We are Delaware Criminal Defense Attorneys who handle VOP or Violation of probation cases in Delaware Superior Court and Court of Common Pleas. The information on this page applies to VOP cases in the State of Delaware. Several of our Delaware criminal defense lawyers accept cases involving VOPs in Delaware. If you have a VOP case outside of Delaware, the following information may not apply. You should consult an attorney in the state where your VOP case is pending.
What is a VOP?
VOP stands for violation of probation. Once a criminal case has been resolved by way of a plea bargain or conviction at trial, the defendant may be placed on probation. During the course of that probation, the defendant will be required to follow certain rules and regulations. Some of these rules and regulations may include refraining from further illegal conduct, refraining from having further contact with police or the victim, successfully completing a drug treatment program, remaining clean while on probation, and other terms. The defendant will have a probation officer supervising the successful completion of the probation portion of the sentence. If that probation officer has reason to believe the defendant is not complying with the terms of probation, the probation officer may institute a new case with the sentencing court in order to review the terms of the sentence. That new matter is called a violation of probation or VOP.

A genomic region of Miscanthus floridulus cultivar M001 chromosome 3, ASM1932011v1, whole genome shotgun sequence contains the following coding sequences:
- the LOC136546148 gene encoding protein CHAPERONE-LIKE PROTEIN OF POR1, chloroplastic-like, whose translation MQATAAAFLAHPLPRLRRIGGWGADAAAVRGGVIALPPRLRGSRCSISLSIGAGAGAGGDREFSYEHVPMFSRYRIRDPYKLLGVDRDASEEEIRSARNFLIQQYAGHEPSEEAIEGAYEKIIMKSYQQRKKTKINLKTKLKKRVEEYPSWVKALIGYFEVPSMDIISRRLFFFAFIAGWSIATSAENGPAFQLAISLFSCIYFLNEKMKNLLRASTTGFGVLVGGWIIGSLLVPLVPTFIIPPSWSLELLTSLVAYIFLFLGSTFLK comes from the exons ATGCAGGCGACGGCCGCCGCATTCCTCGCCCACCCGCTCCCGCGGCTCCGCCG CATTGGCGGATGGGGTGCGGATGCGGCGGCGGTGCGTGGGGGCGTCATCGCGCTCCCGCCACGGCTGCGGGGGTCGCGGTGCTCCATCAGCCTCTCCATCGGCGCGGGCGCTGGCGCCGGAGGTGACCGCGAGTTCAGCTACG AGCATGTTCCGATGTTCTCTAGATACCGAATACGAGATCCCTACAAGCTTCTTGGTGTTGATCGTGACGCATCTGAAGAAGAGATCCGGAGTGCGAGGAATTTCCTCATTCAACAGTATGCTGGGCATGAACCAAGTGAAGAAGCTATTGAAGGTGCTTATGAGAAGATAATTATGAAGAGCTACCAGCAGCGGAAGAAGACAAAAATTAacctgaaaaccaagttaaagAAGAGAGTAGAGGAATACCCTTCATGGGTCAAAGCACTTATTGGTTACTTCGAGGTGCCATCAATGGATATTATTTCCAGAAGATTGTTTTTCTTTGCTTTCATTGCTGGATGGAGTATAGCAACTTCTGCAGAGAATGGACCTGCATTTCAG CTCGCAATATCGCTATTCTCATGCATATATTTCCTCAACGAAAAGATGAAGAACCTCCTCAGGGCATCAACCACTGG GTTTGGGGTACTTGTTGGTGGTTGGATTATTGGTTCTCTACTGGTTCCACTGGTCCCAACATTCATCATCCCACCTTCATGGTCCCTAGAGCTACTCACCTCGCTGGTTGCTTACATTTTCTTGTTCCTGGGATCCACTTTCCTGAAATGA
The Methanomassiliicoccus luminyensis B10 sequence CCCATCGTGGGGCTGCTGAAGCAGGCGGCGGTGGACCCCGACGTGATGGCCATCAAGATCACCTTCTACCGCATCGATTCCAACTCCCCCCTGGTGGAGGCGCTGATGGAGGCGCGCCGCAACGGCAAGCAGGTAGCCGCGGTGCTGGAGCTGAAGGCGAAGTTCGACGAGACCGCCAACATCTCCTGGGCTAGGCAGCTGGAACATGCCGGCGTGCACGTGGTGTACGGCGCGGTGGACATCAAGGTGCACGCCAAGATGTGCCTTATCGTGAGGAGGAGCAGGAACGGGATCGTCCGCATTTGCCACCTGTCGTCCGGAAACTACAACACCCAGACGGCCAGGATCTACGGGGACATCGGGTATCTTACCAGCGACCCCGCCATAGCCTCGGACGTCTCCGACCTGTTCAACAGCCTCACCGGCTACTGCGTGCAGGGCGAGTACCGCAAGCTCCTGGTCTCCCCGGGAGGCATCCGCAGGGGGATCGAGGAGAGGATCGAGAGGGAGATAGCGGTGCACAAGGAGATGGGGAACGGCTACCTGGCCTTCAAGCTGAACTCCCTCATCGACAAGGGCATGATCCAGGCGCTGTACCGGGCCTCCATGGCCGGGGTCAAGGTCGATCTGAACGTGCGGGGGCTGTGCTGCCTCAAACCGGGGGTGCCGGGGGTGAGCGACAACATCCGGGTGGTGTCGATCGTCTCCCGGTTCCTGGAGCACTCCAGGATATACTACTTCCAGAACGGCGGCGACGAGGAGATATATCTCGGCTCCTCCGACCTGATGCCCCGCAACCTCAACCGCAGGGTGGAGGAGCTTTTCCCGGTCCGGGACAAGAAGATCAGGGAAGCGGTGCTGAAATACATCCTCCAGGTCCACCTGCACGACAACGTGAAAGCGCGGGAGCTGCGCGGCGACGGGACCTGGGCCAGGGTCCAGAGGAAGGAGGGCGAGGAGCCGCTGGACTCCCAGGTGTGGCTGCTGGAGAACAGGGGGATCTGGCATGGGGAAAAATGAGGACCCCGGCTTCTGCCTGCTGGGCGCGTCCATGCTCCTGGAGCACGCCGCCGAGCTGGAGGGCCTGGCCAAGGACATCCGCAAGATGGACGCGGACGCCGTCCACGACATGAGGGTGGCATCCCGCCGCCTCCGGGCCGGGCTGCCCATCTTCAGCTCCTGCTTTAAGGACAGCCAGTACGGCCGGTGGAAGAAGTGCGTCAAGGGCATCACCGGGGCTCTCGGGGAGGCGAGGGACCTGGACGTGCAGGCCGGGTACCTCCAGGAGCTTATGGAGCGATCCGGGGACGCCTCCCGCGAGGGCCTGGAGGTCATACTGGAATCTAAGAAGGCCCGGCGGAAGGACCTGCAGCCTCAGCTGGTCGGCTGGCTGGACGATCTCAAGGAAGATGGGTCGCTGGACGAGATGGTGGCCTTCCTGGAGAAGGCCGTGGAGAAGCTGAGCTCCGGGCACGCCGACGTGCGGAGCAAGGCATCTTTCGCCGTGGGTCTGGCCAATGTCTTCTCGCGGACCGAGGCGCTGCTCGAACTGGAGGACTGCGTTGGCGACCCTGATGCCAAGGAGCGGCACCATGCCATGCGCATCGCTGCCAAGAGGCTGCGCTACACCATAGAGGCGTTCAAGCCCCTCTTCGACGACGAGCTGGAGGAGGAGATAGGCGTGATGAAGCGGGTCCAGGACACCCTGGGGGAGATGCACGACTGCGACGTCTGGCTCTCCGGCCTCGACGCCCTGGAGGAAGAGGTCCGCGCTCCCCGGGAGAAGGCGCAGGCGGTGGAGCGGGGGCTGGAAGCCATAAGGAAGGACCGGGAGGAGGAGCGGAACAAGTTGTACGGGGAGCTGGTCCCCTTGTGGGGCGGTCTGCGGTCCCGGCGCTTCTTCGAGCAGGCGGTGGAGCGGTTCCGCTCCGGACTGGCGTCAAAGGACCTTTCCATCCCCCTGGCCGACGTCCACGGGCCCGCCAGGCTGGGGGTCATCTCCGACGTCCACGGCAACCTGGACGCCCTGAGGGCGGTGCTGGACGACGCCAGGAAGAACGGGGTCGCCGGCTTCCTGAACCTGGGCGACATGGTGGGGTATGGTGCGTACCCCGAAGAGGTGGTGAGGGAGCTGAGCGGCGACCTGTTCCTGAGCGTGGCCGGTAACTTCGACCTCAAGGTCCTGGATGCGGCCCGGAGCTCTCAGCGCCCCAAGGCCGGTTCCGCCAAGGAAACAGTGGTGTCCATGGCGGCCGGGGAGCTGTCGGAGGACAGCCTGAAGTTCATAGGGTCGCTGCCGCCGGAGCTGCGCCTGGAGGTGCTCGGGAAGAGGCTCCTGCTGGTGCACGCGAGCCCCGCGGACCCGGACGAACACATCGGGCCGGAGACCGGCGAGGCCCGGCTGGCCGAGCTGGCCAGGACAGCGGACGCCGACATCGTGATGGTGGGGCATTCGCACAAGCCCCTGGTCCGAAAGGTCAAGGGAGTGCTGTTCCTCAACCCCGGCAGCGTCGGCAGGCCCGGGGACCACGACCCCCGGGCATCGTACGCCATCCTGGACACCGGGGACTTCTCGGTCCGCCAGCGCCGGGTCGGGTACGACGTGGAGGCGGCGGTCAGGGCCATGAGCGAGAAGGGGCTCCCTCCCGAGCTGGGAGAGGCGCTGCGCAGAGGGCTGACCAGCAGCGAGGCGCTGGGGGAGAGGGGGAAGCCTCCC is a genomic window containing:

Is there a difference between a technical and other violations?
Often you with hear people say a violation is only a technical violation and therefore the potential penalty is limited. This is absolutely not true, a violation is a violation. Although some violations may be considered more serious than others, all violations are subject to punishment. the potential punishment is only limited by your back time.
Am I entitled to a hearing in a VOP?
If the defendant has been accused of violating the terms of his or her probation, then he or she is entitled to a hearing before the sentencing judge in order to be heard before the court concludes that he or she has violated the terms of the probation.